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Jon Chattman

Jon Chattman

Posted: January 18, 2011 08:20 AM

Long before he started a social network, was sued by friends, had a Golden Globe-winning movie made about him, and became Time magazine's Person of the Year, Mark Zuckerberg was just an ordinary kid with extraordinary baseball skills. At nine years of age, the eventual Harvard grad smashed 23 hits in just 25 at bats for a little league team in his native Dobbs Ferry, NY. While it's unclear whatever became of his baseball skills (Aaron Sorkin skipped it in his Social Network screenplay), one man remembers that one magical season.

Allie Tarantino was Zuckerberg's counselor at a Westchester County day camp the summer after he smashed little league pitching. In an interview last week, Tarantino, now an elementary school teacher, remembered the pre-entrepreneur Zuckerberg as a quirky, fun kid who made a strong connection with him before connecting millions over the world.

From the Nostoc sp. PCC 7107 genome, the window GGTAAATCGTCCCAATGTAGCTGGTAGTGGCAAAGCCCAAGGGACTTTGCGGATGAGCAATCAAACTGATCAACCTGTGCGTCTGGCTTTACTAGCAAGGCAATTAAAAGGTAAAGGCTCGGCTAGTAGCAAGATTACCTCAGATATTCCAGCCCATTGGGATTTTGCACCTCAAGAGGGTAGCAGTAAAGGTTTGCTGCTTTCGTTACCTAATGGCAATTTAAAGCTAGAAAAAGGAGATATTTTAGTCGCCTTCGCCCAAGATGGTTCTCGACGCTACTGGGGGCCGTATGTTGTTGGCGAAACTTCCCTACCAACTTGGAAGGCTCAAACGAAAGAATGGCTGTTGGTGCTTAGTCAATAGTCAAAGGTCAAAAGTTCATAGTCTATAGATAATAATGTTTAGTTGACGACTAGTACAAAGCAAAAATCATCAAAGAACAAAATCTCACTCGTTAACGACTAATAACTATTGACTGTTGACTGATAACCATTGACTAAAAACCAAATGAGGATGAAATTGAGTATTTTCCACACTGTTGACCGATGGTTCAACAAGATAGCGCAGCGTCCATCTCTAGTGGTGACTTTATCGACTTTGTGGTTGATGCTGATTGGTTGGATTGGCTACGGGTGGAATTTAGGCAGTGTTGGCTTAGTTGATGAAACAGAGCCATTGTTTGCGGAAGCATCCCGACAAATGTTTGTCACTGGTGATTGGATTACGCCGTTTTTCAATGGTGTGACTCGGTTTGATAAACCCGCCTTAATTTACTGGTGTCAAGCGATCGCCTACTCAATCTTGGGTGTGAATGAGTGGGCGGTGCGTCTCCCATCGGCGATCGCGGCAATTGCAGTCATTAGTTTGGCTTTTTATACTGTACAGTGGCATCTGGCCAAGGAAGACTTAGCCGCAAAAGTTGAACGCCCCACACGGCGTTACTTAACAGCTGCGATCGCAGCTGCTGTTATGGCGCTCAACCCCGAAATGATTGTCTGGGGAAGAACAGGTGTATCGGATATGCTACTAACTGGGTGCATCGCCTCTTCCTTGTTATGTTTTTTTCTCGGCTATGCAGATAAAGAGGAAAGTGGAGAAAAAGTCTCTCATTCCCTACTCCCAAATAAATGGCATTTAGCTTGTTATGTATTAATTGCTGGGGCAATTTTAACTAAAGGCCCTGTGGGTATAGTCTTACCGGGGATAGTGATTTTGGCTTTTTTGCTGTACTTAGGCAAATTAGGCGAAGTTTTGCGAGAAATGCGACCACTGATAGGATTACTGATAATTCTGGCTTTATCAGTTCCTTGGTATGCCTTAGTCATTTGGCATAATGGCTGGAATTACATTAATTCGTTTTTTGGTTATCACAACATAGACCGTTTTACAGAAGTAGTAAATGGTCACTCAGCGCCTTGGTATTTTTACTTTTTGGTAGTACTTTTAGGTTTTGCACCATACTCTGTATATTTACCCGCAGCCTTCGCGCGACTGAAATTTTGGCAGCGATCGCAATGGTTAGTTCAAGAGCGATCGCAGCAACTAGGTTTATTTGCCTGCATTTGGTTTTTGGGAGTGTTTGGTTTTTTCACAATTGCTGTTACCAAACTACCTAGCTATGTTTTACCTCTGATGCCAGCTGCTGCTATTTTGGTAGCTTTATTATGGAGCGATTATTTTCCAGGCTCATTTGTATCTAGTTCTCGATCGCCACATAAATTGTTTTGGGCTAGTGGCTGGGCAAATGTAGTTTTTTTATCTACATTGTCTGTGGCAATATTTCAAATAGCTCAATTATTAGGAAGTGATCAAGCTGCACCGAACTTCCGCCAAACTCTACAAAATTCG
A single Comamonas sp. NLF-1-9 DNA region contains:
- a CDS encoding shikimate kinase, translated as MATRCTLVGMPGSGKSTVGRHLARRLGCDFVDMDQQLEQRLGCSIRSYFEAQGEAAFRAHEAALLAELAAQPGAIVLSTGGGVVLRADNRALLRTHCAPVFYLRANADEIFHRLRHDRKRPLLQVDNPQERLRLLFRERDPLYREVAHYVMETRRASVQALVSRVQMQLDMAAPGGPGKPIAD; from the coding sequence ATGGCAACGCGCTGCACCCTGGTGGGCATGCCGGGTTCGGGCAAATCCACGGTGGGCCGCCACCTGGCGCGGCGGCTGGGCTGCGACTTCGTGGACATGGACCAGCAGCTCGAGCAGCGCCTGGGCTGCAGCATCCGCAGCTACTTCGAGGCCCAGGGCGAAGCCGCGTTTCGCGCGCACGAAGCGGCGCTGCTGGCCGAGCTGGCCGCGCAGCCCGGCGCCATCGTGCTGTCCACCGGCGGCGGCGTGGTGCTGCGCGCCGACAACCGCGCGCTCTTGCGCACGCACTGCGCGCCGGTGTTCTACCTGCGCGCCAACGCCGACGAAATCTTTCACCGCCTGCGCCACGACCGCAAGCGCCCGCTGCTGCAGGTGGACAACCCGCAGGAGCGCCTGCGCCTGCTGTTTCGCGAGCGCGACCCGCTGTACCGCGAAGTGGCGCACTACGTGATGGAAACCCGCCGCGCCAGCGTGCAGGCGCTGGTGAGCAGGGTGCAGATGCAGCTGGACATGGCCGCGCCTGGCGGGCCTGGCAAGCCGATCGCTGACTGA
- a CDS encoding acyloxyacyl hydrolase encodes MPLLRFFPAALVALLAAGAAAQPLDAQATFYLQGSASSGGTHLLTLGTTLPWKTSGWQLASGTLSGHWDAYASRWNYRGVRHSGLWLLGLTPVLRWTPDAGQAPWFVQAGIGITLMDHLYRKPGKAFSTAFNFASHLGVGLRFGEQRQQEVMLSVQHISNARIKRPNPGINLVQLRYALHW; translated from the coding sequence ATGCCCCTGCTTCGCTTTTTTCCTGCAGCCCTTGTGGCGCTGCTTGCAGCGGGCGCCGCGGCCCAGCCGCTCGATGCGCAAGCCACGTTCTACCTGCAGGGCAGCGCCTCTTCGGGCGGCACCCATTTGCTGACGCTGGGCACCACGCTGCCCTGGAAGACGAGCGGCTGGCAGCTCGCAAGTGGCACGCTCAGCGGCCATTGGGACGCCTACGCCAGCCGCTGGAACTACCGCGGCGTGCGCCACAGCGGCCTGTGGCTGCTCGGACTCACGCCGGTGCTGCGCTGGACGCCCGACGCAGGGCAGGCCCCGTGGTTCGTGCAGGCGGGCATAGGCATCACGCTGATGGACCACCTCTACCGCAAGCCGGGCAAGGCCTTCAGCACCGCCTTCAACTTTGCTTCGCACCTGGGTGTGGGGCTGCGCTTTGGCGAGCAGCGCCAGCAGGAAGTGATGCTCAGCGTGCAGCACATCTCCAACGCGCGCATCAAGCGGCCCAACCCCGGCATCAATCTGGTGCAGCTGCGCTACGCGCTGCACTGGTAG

"He was one of those kids you remembered," Tarantino said. He made such a lasting impression on Tarantino back in 1993 that he actually had his then-camper autograph his little league card. He still has it today. "I'm a collector. I hold onto everything," he explained.

I asked Tarantino if he knew something the rest of the camp didn't by holding onto the card for some 17-plus years, and asked him if he's curious about what this rare card is worth. To get down to the latter, I visited a Westchester baseball card store called American Legends to see how much a signed card from the Palo Alto dynamo could be worth today. What would you do with this card? Watch below. Like. Comment. Share.

Part One

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